Redefining public project obligations – Esquível Advogados

Increasing budgetary pressures mean that there is a need for continued creativity among financiers, investors and concessionaires as Portugal’s Government seeks to stop, reassess and in some cases renegotiate existing contracts, says José Luís Esquível, Founding Partner of Lisbon projects boutique Esquível Advogados.

“Parties have to be aware that while many project tenders may have started, and in some cases the concrete already begun to be poured, the State can no longer afford to comply with all of its commitments and so parties to projects contracts need to consider their positions.”

Dialogue between all the signatories to an agreement is therefore essential in order to ensure that each understands the relative financial, contractual and even political pressures and risks being faced, he says.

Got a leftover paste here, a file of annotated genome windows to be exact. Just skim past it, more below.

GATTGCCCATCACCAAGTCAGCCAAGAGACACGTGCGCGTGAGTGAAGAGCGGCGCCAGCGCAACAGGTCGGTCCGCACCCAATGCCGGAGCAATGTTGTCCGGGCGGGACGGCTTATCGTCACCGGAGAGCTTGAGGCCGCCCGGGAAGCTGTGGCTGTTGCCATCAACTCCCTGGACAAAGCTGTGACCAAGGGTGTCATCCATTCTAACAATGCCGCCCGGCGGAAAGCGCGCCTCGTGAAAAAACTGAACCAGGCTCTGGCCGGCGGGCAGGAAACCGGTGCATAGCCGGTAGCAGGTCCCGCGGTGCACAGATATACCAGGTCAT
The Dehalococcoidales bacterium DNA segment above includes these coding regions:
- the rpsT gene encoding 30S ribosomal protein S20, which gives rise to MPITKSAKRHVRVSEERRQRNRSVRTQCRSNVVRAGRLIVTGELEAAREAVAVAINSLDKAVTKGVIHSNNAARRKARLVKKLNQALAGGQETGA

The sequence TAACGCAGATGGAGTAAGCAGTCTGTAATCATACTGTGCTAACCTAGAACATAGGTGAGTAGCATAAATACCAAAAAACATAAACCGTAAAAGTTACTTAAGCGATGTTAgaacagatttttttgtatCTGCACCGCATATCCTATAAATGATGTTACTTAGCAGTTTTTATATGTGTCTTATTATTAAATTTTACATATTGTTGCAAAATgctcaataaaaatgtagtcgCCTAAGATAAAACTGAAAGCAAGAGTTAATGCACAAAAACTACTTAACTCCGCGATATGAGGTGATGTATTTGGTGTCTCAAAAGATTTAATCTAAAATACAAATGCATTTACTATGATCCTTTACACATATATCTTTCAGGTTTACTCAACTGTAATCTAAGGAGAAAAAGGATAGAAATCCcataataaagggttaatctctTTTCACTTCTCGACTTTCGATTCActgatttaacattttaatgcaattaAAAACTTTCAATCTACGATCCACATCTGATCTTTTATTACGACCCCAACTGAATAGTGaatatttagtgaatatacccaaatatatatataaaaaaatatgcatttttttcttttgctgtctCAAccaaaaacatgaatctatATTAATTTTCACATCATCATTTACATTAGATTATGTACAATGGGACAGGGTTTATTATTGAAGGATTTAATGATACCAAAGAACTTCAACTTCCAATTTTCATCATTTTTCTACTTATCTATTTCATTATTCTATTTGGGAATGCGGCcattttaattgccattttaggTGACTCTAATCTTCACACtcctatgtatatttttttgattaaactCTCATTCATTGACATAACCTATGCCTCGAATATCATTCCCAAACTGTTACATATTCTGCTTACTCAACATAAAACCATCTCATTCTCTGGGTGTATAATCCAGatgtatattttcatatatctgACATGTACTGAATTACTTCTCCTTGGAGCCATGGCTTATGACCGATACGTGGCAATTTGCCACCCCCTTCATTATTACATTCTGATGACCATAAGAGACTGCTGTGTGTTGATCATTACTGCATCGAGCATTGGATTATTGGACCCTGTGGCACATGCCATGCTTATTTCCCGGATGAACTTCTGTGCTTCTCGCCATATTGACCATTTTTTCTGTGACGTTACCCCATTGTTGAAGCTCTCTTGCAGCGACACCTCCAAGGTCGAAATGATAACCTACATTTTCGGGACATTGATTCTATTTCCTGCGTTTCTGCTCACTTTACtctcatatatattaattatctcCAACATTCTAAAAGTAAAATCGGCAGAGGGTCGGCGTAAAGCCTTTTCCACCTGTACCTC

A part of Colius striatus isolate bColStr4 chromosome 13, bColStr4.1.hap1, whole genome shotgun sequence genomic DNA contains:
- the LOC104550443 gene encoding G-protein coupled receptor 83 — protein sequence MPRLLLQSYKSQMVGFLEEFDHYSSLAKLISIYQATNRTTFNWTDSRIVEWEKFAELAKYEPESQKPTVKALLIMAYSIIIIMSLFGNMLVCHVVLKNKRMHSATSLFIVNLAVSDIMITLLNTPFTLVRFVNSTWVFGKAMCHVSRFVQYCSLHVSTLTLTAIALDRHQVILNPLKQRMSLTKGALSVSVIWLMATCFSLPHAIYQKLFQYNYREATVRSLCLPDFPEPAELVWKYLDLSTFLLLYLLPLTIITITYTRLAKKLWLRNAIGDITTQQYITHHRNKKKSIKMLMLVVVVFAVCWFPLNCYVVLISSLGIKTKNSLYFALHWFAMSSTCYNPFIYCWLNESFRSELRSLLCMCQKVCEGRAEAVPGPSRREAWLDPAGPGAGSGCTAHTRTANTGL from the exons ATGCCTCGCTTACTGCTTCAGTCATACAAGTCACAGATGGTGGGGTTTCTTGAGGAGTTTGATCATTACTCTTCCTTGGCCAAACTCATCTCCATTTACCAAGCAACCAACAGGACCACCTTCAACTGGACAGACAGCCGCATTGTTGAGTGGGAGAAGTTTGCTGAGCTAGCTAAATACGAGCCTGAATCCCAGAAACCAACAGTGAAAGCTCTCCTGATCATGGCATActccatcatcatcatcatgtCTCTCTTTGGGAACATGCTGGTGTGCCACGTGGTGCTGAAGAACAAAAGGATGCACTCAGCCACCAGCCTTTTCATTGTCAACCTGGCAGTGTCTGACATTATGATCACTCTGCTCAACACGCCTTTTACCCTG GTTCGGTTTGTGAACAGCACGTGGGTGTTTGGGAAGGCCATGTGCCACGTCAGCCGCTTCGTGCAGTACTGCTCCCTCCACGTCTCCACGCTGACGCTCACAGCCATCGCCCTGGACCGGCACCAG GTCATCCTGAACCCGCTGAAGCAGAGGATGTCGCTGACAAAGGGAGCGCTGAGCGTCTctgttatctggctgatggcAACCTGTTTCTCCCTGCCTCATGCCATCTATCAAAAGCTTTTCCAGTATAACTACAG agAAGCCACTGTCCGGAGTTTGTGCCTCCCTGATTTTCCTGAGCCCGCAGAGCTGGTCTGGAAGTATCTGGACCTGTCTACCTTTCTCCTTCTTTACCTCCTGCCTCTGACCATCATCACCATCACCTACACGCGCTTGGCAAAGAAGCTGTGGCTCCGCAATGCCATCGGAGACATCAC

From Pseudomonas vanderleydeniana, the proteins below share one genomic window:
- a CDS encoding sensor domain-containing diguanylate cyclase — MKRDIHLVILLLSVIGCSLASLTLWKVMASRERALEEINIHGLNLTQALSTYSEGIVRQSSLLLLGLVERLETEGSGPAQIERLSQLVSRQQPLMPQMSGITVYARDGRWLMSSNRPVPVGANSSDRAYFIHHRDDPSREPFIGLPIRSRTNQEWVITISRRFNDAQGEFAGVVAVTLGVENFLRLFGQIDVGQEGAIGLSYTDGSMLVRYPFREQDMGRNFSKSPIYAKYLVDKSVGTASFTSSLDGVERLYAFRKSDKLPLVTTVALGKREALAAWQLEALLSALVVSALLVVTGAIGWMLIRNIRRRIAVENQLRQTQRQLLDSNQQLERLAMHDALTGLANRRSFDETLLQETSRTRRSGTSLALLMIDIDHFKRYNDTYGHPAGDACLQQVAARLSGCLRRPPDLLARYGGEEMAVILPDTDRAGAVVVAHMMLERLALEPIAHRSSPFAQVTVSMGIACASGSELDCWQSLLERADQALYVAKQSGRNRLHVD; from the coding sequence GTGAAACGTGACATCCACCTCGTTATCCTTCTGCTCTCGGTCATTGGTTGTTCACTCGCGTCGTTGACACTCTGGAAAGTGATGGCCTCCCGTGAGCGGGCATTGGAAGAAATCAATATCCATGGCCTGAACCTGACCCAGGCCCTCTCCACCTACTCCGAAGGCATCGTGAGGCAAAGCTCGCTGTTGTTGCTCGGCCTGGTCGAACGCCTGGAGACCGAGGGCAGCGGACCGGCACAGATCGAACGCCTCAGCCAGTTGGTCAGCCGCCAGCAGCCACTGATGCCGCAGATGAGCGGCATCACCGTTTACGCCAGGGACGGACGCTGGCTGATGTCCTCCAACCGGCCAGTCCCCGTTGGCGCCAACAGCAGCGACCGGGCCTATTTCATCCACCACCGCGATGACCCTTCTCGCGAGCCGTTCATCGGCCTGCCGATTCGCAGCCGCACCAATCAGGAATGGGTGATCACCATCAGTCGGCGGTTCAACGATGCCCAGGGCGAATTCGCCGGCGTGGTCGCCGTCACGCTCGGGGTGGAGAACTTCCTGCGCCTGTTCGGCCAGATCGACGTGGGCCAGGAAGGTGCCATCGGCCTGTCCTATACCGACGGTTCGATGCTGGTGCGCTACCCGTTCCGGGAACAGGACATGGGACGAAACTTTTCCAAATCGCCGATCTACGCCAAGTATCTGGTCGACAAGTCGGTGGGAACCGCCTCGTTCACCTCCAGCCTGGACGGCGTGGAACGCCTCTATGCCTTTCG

“In such a scenario, nothing is fixed. Everything is up for negotiation or renegotiation and this is becoming evident in the extension and revision of contract terms, time frames and even payment schedules.”

Contracts previously entered into may therefore begin to change shape, says Esquível. Parties need to pre-empt issues before they arise and to think strategically about any impact this may have on these and other operations and commitments.

“The question to be asked is, ‘what would happen if the terms of an agreement were amended?’; will it leave you in a better or worse position?” This is particularly so when it comes to planned construction or repair works, says Esquível.

“There is always the option to fight, through litigation or arbitration, but often the Administration needs help to confront and overcome issues and those parties that pro-actively present credible alternative scenarios are being perceived more favourably by the State.”